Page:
I usually get up in the morning early listening to the news on National Public Radio. These days the news on NPR isn’t good. Today, the USA space shuttle program came to an end as the last mission landed on earth; the weather is going to soar to over a 100–another day locked in the house. Congress too is locked in battles over the budget and the economy. There’s a famine in Somalia that will take the lives of thousands of the children.
Someone told me recently, he’s stopped listening to the news in the morning on the radio or reading the papers. It’s too grim.
So we turn to the Good News.
I must say I’m finding the Gospel of Matthew, which we’re reading these weekdays and on Sundays, surprisingly helpful. It was written to help people struggling with bad times.
As I mentioned in my last post (July 20), the bad times were around the year AD 90 when the followers of Jesus in Galilee were reeling from the attacks of a resurgent Judaism. Those attacks are described in Chapters 10-12 of Matthew’s gospel.
Instead of closing their eyes and hanging on tight, Jesus tells his disciples to open their eyes and their ears, because there’s something for them to learn. “Blessed are your eyes, because they see and your ears because they hear. Many prophets and righteous people longed to see what you see but did not see it and hear what you hear and did not hear it.” (Matthew 13,16-17) He says that as he teaches them in parables.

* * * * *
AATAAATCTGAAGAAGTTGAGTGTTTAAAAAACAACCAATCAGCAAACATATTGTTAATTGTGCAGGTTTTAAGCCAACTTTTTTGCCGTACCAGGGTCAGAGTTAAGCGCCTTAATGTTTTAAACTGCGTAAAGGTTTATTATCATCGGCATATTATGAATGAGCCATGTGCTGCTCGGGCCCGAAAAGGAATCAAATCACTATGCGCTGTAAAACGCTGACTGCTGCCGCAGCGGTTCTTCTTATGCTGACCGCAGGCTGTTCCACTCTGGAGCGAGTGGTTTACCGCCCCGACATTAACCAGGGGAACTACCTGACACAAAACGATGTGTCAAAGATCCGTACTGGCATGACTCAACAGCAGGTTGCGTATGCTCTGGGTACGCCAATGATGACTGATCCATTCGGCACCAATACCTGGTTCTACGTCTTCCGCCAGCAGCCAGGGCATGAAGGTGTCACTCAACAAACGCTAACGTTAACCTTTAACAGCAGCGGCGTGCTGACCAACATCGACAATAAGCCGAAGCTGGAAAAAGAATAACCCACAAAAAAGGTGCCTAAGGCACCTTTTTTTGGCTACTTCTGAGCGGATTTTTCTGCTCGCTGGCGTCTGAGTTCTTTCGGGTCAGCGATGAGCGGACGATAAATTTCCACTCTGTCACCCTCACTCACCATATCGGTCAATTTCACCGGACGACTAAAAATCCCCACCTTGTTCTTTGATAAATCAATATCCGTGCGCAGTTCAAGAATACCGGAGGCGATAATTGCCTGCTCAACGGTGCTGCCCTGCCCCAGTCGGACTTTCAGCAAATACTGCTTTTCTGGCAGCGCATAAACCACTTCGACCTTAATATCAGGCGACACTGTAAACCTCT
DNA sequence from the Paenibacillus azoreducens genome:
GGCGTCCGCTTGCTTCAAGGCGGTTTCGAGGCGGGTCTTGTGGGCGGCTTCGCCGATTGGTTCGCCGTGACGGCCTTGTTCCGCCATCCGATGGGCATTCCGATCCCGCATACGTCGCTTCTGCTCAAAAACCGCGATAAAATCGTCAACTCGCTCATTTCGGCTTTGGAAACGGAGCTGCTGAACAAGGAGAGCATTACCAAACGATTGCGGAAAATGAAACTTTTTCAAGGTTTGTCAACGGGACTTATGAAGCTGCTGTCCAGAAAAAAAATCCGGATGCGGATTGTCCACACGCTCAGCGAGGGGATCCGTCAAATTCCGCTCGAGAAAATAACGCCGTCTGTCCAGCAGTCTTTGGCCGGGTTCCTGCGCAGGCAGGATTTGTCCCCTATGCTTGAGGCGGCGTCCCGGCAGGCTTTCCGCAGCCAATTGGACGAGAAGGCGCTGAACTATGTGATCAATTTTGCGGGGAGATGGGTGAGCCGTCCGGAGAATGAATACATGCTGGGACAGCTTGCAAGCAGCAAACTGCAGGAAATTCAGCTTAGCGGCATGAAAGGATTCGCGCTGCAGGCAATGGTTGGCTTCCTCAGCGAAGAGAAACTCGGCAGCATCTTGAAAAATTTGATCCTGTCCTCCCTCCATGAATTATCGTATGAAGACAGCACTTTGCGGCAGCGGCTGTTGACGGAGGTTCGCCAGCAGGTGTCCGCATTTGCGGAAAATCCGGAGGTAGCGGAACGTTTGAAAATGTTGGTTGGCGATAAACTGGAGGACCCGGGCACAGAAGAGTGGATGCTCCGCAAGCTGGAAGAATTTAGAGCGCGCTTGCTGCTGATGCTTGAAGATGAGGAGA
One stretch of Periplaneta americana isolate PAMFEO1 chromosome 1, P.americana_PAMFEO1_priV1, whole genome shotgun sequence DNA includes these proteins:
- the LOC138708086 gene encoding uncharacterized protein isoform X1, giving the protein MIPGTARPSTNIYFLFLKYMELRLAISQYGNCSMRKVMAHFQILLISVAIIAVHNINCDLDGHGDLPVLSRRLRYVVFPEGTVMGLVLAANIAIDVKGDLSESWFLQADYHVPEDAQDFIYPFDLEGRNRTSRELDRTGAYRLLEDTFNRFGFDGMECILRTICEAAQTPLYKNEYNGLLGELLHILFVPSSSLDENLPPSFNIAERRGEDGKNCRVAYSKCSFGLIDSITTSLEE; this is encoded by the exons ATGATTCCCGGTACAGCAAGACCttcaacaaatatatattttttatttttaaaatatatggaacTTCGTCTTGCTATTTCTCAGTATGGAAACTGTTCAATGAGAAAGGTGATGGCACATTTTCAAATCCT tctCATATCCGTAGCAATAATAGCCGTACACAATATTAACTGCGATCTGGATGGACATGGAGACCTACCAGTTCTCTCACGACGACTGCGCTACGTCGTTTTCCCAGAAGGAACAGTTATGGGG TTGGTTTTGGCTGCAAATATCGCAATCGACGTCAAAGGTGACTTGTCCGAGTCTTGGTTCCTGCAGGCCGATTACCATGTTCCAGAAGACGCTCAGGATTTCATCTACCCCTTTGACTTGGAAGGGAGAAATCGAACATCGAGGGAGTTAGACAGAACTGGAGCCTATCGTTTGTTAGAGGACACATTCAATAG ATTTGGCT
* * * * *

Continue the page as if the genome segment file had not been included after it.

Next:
Bad times can be the best times to learn. Some of the best things we know; some of the best insights we have; some of the most creative thoughts may come to in bad times. God doesn’t stop speaking or teaching in bad time; God sows seed and opens new avenues. New treasures, new pearls are there to be discovered in the ground we walk over and the jumble of things that seem to overwhelm us.
That’s the message of this Sunday’s gospel, I think, which offers us the parables of the treasure hidden in the field and the pearl of great price and the net that pulls up a bewildering variety of things from the sea. It’s a message continued in the mystery of the Passion of Jesus.
We don’t have to turn away from bad times. They’re times to keep your eyes and ears open, Jesus says. Like Solomon, in the first reading for Sunday, we should pray, not for blinders, but for “understanding hearts.”